On Thursday, January 21, over 500 of Maine’s real estate and development professionals gathered virtually to learn about the latest insights on the real estate economy at the Maine Real Estate & Development Association’s (MEREDA’s) annual Forecast Conference and Member Showcase. “This is an event people look forward to every January. You learn a lot and you make important connections. This year, we connected in new ways and heard about the incredible work that is being done throughout our state to move Maine forward, and to begin to recover from the pandemic economy,” says Josh Fifield, MEREDA President.
From James Marple, a Senior Economist at TD Bank who provided an economic outlook; to Hannah Pingree, Director of the Governor’s Office of Policy Innovation and the Future who spoke about the Maine Climate Council; to an impressive lineup of industry leaders; speakers were brought together for a virtual conference produced at O’Maine studios following Covid safety protocols. MEREDA streamed the conference with hosts Shannon Richards of Hay Runner and Craig Young of The Boulos Company providing commentary and connectivity throughout the day.
Reflecting on a challenging year, presenters were tasked with looking ahead and reporting on the trends impacting their sectors. In navigating the uncertainty of our current times, it seemed everyone was looking for bright spots. Perhaps one of the hardest hit sectors in Maine has been the hospitality industry. Sean Riley of the Maine Course Hospitality Group spoke about how they’ve had to adapt this past year, providing rooms for medical professionals and extended stay options for construction workers. While it has been a devastating year, Riley predicts that Maine hotels will rebound faster than the projected 5-year national recovery scenario laid out by Smith Travel Research. “Everybody is tired of staying home. We think Maine is teed-up big time.” With optimism and heart at the center of his presentation, Riley ended by encouraging collaboration and camaraderie: “We have to spend our time lifting each other up.”
Reporting on the retail industry, another sector hard hit by the pandemic, Peter Harrington of Malone Commercial Brokers outlined some of the surprise success stories in retail: from hardware stores to take-out restaurants to athleisure-wear retailers to furniture companies. While Maine will likely continue to feel impacts of the pandemic through 2021, Harrington saw hope for brick-and-mortar retail to rebound: “We haven’t evolved to be people who sit at home in isolation. We need physical connection to each other and many of the products we use.”
On the other side of the spectrum was the residential real estate market, which had an incredible year. Dava Davin of the Portside Real Estate Group reported a record 13.8% increase in Maine home prices and $7 billion in total sales. While a lot of activity continues to be centered in Portland, Westbrook saw its largest home sale ever in 2020 with a $1,000,000 single family home. With 33% of buyers from away, Davin questioned how long these new residents will stay in Maine, and how many winters they can weather. It is something she plans to keep her eye on for the future.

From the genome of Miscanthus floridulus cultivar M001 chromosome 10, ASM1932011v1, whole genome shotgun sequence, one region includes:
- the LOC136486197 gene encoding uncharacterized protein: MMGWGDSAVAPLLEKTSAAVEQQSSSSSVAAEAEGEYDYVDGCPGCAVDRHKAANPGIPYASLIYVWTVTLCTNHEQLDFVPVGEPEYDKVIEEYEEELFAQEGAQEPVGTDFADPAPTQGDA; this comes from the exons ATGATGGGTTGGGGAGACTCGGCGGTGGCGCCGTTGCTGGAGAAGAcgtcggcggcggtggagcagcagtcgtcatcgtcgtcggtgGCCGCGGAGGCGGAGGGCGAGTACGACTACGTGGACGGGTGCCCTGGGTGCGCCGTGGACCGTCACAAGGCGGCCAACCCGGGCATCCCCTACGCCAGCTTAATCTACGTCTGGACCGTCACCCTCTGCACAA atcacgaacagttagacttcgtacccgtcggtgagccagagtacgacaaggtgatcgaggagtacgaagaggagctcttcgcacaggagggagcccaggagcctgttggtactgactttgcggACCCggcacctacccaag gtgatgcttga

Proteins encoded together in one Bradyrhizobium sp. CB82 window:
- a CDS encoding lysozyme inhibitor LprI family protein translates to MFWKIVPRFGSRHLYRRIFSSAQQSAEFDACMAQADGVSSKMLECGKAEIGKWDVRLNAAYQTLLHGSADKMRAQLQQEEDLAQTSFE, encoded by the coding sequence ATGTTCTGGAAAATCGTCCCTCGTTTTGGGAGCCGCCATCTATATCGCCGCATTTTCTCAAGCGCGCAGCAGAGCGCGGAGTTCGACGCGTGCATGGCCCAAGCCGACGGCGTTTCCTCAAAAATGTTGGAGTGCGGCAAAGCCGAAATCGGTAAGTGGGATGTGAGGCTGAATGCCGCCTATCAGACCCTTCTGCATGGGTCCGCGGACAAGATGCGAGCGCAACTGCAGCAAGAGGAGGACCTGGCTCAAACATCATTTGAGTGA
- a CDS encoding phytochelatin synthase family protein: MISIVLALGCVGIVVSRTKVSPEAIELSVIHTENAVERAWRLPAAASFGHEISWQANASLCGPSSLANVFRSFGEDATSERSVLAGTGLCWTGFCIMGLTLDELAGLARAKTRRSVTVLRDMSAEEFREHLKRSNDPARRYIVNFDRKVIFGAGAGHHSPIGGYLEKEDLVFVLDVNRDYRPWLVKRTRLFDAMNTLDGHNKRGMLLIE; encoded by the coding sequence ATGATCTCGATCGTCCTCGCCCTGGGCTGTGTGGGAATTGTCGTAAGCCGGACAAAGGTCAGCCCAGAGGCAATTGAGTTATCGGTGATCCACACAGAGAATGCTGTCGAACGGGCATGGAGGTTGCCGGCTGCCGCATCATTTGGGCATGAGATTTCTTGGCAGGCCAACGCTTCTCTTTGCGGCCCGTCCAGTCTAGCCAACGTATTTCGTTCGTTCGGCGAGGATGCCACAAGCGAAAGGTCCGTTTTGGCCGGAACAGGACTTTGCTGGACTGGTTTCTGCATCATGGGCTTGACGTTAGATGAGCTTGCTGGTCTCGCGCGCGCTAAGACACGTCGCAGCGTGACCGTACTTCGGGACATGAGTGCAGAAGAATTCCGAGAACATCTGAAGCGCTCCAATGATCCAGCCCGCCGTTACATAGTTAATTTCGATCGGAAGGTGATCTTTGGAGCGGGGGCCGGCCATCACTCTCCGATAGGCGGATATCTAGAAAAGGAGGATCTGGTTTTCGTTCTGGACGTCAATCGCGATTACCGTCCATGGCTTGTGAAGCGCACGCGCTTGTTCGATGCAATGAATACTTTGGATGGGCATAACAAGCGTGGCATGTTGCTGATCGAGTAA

Areas outside of Portland, like Biddeford, Saco, and Brunswick saw growth in 2020 as well and are predicted to continue to see development in 2021. Dave Holman gave a report on the Midcoast market, highlighting Brunswick Landing, a former Navy Base. This site has been an incredible driver of innovation and growth for the area, having created some 2,200 jobs for the region and attracted both residential and commercial future development projects. While low industrial inventory and construction costs present some challenges to development in the Bangor area, Bev Uhlenhake of Epstein Commercial Real Estate echoed that there are also opportunities that exist in this new landscape: as more and more people work from home, why not decide to work from a beautiful place like Maine.
Justin Lamontagne of NAI The Dunham Group reflected in his Industrial Forecast, “There is no larger barrier to commercial real estate than uncertainty.” While the uncertainty of the past year was a barrier and challenge for many Mainers, there were pockets of opportunity throughout the state. Lamontagne saw hope for the industrial sector as Maine-based companies pivoted to produce life-saving equipment and companies like IDEXX, Puritan, and Abbott Labs demonstrated the future possibilities of Life Science companies and manufacturing in Maine. It was also another example of how Maine businesses showcased adaptability and resilience in the face of a devastating economy and pandemic. While there is still much work to be done, MEREDA and its members have their sleeves rolled up to work together and build Maine’s brighter future.